In the face of a united charity sector opposing the government’s cap on tax relief for donations, the Chancellor has backed down. Well done, team, says Celina Ribeiro.
You know, there were never any real, hard facts about just how much the government’s proposed limit on how much higher-rate taxpayers can claim relief on their donations was going to cost charities.
Oh, there were figures floating around. Some said £1bn, some said tens of millions, but many charities quietly mused that it would barely affect them at all. No one, not the government nor anyone from the charity sector, could come up with concrete evidence regarding the harm to the sector nor the alleged windfall to the government.
However today, coincidentally just as Culture Secretary Jeremy Hunt faces the Leveson Inquiry to answer questions about his involvement with News Corporation and the company’s BSkyB bid, the good Chancellor drops a bombshell. A beautiful charity sector bombshell which explodes to release daisies, bunnies and hundreds of happy charity umbrella body lobbyists.
The tax relief cap is no more. Now charities can really put their feet up over the Jubilee long weekend.
Earlier this year I wrote about how impressed I was with the speed and the unity of the sector’s response to the tax relief cap, announced in the March Budget. Within days usually warring umbrella bodies united behind a simple message: ‘Give it Back George’. And by George, he’s given it back.
Who would have thought the sector could achieve such a spectacular ministerial about-face when it rallied together?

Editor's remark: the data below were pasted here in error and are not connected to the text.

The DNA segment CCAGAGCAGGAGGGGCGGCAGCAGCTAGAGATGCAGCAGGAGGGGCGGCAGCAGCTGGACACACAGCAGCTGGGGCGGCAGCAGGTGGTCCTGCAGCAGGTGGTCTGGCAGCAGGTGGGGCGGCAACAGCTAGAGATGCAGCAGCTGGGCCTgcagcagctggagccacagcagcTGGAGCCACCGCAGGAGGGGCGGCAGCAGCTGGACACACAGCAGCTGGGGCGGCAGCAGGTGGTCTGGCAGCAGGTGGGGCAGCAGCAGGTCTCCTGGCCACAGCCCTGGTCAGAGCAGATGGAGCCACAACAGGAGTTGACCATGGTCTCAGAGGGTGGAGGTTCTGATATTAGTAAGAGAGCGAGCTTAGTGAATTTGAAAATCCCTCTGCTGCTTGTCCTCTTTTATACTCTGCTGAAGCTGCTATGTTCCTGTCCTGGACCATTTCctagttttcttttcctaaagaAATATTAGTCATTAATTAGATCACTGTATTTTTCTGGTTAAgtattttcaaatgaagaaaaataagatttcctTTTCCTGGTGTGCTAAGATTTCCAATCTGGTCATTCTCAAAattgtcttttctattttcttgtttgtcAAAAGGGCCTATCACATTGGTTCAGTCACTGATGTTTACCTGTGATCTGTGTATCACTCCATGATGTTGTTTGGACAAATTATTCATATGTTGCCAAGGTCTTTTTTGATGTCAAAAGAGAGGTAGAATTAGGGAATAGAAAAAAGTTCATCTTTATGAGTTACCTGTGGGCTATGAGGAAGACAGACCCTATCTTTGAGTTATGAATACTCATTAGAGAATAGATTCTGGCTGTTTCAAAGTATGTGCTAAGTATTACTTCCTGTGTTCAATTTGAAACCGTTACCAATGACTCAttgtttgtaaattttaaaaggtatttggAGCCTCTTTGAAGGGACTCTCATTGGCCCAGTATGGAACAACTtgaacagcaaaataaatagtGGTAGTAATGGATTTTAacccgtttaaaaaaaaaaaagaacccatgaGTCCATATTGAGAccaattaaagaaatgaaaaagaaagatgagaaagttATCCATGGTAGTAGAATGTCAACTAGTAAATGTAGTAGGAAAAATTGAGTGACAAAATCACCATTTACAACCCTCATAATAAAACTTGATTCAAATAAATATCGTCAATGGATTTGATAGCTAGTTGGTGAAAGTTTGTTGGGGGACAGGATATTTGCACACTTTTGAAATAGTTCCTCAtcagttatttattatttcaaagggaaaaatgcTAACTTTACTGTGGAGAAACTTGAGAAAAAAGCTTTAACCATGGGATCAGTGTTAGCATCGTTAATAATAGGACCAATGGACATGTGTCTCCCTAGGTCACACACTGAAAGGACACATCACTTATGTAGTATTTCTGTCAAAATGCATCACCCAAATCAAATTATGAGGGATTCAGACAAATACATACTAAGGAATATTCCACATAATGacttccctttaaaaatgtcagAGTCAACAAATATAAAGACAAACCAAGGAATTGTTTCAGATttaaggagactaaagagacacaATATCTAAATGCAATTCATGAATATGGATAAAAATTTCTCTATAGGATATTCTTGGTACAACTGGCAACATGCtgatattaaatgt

And so it’s time for self-congratulation. Well done the sector for managing to speak with one voice, so forcefully and so consistently. Well done for sticking with it when some commentators, as recently as this morning, declared a U-turn impossible.
The government should also be commended for its U-turn. There is a long list of U-turns attributed to this government. Doing an about-face on this is evidence that the Treasury had not through the implications of this, despite their avowed commitment to not allowing the wealthy to be their own chancellors of the exchequer, not their quickly-dismissed claims about the masses of ‘dodgy’ charities into which tax dodgers were funnelling bogus donations. But backtracking on this is also a sign that the government has listened, and that it is willing to step away from bad policy decisions, and for that they also should be given credit.
A victory. A resounding victory for the sector, yes. But a victory for the causes, for the work on the ground. For the museums which will be able to pay salaries, for the women who will have a place to kip when trying to escape violence, for the cancer sufferer given new hope by a ground-breaking treatment. Charities, take credit, take the donations and put them to work.
This is the sector’s victory, yes. But charities are merely the vehicle. It’s a victory for the belief in the right and importance of people to help other people.